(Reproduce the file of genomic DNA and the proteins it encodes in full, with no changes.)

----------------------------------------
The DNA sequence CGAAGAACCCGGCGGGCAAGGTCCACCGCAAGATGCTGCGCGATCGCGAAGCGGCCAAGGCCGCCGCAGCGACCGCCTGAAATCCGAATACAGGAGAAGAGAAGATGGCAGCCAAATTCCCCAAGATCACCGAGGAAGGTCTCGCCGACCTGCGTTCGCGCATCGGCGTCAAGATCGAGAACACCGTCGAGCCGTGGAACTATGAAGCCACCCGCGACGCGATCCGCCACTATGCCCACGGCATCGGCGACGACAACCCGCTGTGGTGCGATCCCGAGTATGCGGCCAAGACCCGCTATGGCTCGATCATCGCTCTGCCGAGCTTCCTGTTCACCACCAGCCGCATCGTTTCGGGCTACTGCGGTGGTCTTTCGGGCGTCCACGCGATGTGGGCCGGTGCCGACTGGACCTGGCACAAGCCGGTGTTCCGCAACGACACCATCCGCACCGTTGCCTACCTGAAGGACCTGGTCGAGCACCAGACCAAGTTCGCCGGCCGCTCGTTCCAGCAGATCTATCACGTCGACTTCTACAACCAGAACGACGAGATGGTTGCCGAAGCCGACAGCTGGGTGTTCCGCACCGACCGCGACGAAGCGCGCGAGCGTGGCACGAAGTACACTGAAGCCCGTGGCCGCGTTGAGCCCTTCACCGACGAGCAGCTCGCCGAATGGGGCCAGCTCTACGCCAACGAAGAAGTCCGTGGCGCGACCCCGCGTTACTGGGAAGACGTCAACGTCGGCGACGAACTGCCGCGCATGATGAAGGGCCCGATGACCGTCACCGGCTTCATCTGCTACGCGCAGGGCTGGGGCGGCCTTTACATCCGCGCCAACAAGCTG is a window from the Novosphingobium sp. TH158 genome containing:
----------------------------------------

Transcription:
The DNA sequence CGAAGAACCCGGCGGGCAAGGTCCACCGCAAGATGCTGCGCGATCGCGAAGCGGCCAAGGCCGCCGCAGCGACCGCCTGAAATCCGAATACAGGAGAAGAGAAGATGGCAGCCAAATTCCCCAAGATCACCGAGGAAGGTCTCGCCGACCTGCGTTCGCGCATCGGCGTCAAGATCGAGAACACCGTCGAGCCGTGGAACTATGAAGCCACCCGCGACGCGATCCGCCACTATGCCCACGGCATCGGCGACGACAACCCGCTGTGGTGCGATCCCGAGTATGCGGCCAAGACCCGCTATGGCTCGATCATCGCTCTGCCGAGCTTCCTGTTCACCACCAGCCGCATCGTTTCGGGCTACTGCGGTGGTCTTTCGGGCGTCCACGCGATGTGGGCCGGTGCCGACTGGACCTGGCACAAGCCGGTGTTCCGCAACGACACCATCCGCACCGTTGCCTACCTGAAGGACCTGGTCGAGCACCAGACCAAGTTCGCCGGCCGCTCGTTCCAGCAGATCTATCACGTCGACTTCTACAACCAGAACGACGAGATGGTTGCCGAAGCCGACAGCTGGGTGTTCCGCACCGACCGCGACGAAGCGCGCGAGCGTGGCACGAAGTACACTGAAGCCCGTGGCCGCGTTGAGCCCTTCACCGACGAGCAGCTCGCCGAATGGGGCCAGCTCTACGCCAACGAAGAAGTCCGTGGCGCGACCCCGCGTTACTGGGAAGACGTCAACGTCGGCGACGAACTGCCGCGCATGATGAAGGGCCCGATGACCGTCACCGGCTTCATCTGCTACGCGCAGGGCTGGGGCGGCCTTTACATCCGCGCCAACAAGCTG is a window from the Novosphingobium sp. TH158 genome containing: